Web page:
|Publication number||US4512597 A|
|Application number||US 06/512,103|
|Publication date||Apr 23, 1985|
|Filing date||Jul 7, 1983|
|Priority date||Jul 12, 1982|
|Also published as||CA1229634A, CA1229634A1|
|Publication number||06512103, 512103, US 4512597 A, US 4512597A, US-A-4512597, US4512597 A, US4512597A|
|Inventors||Elis Nabb, Stig Eggert|
|Original Assignee||Oy Wartsila Ab|
|Export Citation||BiBTeX, EndNote, RefMan|
|Patent Citations (5), Referenced by (28), Classifications (7), Legal Events (4)|
|External Links: USPTO, USPTO Assignment, Espacenet|
The invention relates to a door lock with a bolt and a mechanism for moving the bolt between a protruding locking position and a retracted unlocking position.
One way of breaking a door lock open, is to press the bolt with a great force to move back into the lock. Another way is to enlarge the slot between the door and the door frame so much that the bolt comes out from the bolt receiving housing in the door frame. The latter way of breaking a door lock may be successful mostly because the bolt is in no way locked to the door frame, but is free to move relatively thereto.
The object of the invention is to improve the security of a door lock by providing the bolt with a mechanism locking the bolt to the door frame. A door lock according to the invention should work in the same way as a normal door lock, that is, when the door is locked, the bolt prevents the door from swinging into open positon. According to the invention, there is a mechanism in the bolt preventing the bolt from moving out of the bolt housing in the door frame. This mechanism should be simple and must not essentially affect the traditional construction of a door lock. It must be possible to lock and unlock the door through a simple operation, such as a simple turning of a key or a handle.
So called hook bolts are previously known. They are used in sliding doors to lock the bolt to the door frame in the sliding direction of the door. Such a design is shown in German Patent Publication No. 425 971. In this case the bolt itself or a part thereof must perform a vertical movement, which considerably complicates the construction of the bolt and the bolt mechanism. It is also known to use ball elements as locking members. U.S. Pat. No. 4,015,456 discloses a design, where a cylindrical locking member and the member to be locked move in the same direction. The unlocking of this known lock is a complicated operation requiring a special tool, and hence, this design is not applicable to door locks. Also in padlocks ball elements are commonly used as locking members. The main problem in applying ball-locking or similar solutions to door locks, relates to the moving of the balls into locking and releasing position in exactly the right moment with regard to the movements of the lock bolt. This should happen without applying special additional operations.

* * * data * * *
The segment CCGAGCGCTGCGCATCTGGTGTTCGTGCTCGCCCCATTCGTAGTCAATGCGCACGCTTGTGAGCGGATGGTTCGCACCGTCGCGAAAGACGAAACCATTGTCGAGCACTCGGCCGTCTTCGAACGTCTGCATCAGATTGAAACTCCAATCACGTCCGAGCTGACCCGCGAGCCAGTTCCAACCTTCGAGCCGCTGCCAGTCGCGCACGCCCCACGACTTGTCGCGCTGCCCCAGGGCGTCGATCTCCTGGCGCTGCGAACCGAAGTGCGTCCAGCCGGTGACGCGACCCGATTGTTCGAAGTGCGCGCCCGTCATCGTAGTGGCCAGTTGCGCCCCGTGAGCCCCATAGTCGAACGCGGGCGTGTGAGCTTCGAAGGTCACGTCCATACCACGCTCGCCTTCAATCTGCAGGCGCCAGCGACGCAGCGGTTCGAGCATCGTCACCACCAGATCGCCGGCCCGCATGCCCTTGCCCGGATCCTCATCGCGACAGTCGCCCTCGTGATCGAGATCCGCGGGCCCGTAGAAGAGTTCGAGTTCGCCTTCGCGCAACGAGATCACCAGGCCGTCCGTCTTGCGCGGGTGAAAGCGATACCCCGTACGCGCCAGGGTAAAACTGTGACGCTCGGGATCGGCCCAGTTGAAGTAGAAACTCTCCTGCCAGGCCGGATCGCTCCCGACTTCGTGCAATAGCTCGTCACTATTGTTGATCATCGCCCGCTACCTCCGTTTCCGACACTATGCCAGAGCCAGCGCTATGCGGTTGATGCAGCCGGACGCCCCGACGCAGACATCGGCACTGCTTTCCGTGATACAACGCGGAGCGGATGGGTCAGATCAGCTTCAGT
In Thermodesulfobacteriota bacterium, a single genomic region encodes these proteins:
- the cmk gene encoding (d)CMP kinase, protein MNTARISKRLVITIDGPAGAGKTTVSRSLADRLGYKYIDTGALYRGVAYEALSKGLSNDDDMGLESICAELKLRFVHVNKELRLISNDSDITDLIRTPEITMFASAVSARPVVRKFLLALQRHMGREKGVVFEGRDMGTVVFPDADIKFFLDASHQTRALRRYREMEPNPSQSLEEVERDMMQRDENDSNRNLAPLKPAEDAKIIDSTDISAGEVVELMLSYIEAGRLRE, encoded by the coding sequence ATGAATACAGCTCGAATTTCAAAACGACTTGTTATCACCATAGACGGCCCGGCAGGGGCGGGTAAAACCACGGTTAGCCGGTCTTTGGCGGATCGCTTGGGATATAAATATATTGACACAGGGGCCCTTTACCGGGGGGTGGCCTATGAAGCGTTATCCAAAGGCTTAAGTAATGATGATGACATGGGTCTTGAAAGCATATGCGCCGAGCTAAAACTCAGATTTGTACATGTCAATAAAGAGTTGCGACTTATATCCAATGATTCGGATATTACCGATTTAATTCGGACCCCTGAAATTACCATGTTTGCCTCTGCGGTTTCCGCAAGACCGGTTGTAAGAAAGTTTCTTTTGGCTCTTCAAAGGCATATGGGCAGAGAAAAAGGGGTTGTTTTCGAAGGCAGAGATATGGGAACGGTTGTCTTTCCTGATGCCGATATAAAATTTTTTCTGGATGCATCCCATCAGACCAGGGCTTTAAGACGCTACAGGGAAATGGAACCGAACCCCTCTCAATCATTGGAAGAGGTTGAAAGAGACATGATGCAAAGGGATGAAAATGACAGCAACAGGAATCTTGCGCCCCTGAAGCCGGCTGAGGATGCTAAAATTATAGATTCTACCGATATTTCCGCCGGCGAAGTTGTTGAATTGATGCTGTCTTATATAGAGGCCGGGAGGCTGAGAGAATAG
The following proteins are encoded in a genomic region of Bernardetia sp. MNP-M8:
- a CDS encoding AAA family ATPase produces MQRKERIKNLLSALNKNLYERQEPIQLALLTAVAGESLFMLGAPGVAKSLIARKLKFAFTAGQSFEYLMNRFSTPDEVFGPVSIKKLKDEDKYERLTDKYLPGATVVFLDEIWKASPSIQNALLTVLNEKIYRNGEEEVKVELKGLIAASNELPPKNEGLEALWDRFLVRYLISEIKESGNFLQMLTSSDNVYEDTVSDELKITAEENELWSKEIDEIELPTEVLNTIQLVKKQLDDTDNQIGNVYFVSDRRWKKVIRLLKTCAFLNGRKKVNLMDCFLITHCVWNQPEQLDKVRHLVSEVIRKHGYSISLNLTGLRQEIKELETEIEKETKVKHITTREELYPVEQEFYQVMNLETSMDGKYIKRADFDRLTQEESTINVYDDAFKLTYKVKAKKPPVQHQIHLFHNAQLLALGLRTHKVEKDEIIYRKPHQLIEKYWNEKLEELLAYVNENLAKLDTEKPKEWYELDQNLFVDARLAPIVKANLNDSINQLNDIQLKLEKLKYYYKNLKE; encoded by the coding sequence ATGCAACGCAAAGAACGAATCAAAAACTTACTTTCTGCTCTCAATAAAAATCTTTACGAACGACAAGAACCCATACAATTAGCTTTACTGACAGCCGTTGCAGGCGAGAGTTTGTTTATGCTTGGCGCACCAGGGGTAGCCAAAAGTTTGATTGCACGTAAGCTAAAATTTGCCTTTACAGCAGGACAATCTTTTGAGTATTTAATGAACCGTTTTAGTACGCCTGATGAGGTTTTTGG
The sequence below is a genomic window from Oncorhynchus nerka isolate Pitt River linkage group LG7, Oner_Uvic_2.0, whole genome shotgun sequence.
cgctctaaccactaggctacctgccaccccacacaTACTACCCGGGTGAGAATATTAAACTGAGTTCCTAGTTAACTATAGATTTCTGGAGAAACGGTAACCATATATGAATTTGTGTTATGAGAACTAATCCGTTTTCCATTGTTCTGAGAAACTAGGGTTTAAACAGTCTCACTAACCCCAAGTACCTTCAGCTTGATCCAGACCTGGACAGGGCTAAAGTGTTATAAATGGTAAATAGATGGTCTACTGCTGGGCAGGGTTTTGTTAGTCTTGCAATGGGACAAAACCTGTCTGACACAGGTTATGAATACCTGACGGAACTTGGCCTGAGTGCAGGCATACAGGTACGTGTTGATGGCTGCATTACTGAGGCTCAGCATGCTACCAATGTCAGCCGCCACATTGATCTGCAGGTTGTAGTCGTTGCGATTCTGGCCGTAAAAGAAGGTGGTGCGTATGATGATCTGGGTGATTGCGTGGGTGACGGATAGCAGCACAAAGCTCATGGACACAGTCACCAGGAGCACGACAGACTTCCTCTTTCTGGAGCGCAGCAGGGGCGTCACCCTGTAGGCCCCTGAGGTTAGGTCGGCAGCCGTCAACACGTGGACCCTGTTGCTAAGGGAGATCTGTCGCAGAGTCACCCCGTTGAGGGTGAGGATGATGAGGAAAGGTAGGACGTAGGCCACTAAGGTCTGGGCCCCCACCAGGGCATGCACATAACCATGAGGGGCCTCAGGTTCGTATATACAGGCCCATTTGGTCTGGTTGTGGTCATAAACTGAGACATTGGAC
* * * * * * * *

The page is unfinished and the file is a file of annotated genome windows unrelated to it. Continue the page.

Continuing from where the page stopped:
According to the invention there is provided a door lock, comprising a bolt and a mechanism for moving said bolt between a protruding locking position and a withdrawn unlocking position, said bolt being provided, in its protruding portion, with at least one auxiliary locking element movable in a transverse cavity in said bolt between a first outer position, in which it partly extends outside a lateral surface of said bolt and a second retracted position, said bolt being further provided with an operating member movable in the longitudinal direction of the bolt, said operating member being arranged to move said auxiliary locking element into its first position, when said bolt reaches said protruding postion.
In a lock embodying the invention, an efficient locking is obtained in two directions perpendicular to each other.